Opinion: A Changing South

By: Aidan Osowiecki (Boston Latin School Chapter)

Stacey Abrams registered 800,000 voters and is often credited with turning Georgia blue (Getty Images)


In the year 1979, Newt Gingrich was elected as the Republican representative for the Sixth Congressional District of Georgia outside of Atlanta. The district, which included many affluent, and overwhelmingly white suburbs outside of the city proper, was then seen as a Republican stronghold; a place where Democrats went to die. Once in Congress, Gingrich, though his years as a freshman congressman and all the way to his position as Speaker of the House, largely began the GOP’s arch away from the moderate views of earlier decades.

In 1988, in order to prepare the Republican Party to eventually take the House of Representatives, he filed a complaint against then Democratic Speaker of the House, Jim Wright, alleging that he converted campaign funds from the sale of his book into personal gain. Gingrich once said, "Having Jim Wright third in line to be president, and having the power of the speakership in Jim Wright's hands, is very, very dangerous to the processes we're used to in this country,” making his political disdain for the Democratic Party’s strength in government straightforward and vividly clear. Although his political career ended when his presidential bid failed in 2012, many elements of his political style are still evident in his party to this day. The face of the modern day GOP, President Donald Trump, is still spewing baseless claims against his political opponents even after his time in the White House is almost over, proclaiming that the Democrats stole it from him with fraudulent votes. Republican lawmakers as a whole have largely condoned this rhetoric, moving away from a platform of ideas and rather to just a doctrine of dissent against perceived enemies; a rather hyperbolic version of what Gingrich brought to the table more than four decades ago.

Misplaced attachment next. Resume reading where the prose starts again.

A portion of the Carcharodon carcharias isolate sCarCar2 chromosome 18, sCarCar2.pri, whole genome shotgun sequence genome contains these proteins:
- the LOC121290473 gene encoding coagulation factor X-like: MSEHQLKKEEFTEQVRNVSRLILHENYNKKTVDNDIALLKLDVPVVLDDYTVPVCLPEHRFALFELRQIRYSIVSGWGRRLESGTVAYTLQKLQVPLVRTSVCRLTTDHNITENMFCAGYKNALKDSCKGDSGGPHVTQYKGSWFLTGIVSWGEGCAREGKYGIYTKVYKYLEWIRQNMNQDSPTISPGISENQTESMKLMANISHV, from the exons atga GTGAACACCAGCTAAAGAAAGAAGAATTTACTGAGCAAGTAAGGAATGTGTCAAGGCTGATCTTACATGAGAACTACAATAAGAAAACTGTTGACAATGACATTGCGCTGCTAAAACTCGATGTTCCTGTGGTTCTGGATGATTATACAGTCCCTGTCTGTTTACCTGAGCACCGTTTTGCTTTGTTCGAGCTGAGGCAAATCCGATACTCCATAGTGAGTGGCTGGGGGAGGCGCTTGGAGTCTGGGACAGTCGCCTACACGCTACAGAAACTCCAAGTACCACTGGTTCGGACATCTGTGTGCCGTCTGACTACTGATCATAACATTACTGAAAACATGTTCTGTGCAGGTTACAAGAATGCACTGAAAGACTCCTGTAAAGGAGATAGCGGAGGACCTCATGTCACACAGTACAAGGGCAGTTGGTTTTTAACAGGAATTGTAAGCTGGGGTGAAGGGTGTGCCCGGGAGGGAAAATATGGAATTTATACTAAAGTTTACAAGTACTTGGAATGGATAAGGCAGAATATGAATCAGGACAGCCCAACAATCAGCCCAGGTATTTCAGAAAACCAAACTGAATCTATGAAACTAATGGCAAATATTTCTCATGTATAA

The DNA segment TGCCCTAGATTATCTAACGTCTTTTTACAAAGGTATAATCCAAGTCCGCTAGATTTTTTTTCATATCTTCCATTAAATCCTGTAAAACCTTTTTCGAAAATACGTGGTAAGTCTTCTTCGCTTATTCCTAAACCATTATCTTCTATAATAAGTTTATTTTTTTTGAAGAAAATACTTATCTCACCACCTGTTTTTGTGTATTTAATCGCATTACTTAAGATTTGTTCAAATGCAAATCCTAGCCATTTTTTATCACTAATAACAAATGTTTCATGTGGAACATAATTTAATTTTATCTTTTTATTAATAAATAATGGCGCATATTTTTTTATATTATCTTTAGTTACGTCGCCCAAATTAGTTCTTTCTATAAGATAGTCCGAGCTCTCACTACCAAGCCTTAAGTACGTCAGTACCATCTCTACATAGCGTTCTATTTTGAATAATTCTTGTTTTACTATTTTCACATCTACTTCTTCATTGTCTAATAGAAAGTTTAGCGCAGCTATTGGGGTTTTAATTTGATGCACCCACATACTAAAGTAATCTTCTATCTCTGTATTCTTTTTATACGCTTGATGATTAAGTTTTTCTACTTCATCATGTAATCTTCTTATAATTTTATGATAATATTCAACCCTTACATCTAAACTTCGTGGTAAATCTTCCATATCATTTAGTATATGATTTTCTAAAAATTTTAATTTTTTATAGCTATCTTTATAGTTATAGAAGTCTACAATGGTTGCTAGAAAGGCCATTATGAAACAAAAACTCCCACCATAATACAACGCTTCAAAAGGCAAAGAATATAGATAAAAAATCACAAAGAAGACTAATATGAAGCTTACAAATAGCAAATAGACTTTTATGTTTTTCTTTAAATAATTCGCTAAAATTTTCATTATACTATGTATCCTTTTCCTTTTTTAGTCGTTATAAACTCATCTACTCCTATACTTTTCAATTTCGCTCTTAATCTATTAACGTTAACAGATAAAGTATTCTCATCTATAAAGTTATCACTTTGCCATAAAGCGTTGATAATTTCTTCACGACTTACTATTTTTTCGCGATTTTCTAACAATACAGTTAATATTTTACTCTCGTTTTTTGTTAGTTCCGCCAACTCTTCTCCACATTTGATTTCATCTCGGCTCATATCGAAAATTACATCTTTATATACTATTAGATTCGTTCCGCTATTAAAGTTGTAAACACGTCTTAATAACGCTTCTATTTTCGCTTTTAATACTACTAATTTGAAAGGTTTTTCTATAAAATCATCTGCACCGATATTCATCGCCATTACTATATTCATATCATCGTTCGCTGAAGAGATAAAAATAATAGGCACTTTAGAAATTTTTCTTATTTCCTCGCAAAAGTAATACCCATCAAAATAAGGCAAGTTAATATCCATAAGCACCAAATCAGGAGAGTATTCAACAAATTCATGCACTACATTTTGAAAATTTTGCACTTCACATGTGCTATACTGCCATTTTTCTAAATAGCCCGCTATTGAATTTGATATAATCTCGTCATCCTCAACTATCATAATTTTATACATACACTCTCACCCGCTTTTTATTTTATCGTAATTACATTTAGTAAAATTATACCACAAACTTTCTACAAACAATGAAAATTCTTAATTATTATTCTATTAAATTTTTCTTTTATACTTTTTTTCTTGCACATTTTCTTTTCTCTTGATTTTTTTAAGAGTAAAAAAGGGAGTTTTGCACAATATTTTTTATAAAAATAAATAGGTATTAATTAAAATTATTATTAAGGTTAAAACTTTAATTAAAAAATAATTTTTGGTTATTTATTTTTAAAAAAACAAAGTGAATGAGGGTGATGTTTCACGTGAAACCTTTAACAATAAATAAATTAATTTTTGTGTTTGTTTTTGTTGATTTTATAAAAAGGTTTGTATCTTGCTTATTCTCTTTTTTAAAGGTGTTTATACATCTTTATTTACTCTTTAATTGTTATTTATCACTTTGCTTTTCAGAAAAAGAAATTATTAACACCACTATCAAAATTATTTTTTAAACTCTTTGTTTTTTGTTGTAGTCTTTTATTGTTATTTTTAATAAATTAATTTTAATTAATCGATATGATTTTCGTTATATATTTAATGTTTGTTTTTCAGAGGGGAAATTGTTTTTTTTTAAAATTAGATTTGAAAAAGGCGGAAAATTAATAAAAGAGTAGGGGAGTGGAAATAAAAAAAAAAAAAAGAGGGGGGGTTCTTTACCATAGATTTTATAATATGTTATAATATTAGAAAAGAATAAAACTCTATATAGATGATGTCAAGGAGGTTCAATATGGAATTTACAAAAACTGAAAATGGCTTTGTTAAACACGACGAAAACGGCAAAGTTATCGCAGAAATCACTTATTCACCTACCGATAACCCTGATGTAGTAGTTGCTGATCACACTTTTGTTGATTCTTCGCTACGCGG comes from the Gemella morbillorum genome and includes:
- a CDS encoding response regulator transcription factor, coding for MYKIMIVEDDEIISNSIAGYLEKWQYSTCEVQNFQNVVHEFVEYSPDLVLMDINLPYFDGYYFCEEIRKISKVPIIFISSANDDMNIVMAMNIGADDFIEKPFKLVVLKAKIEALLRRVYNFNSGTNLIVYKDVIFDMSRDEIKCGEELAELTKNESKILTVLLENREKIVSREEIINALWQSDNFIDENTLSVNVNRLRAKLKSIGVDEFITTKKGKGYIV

Today, the Sixth Congressional District of Georgia is represented by Democrat Lucy McBath, a black woman whose son died at the hands of gun violence. In 2018, she beat the Republican incumbent Karen Handle by one percentage point, a decision which came down to just over 3,000 votes. However, in the 2020 election, Handle ran again, attempting to take back her seat. And McBath won once again, this time by nine percentage points, an eight point swing to the left. A lot of factors are at play in this drastic change from a bedrock of conservative thought to a more liberal-leaning metropolitanism.


Demographic changes may be playing a critical role here. The Atlanta area has grown greatly since the days of Newt Gingrich’s leadership, attracting transplants that tend towards the left. It could also be because of the dissatisfaction of suburban voters, specifically suburban women, with Donald Trump’s Republican Party. However, one factor is seemingly the most prominent factor in explaining the shift to the left: voter mobilization. Democrats have long failed to increase voter turnout among their base of largely young, disenfranchised people of color. In a state where 34% of the electorate are voters of color, voter suppression tactics and lack of government representation have discouraged this bloc from trusting that their voices would be heard. However, 2020 seems to have broken from that mold.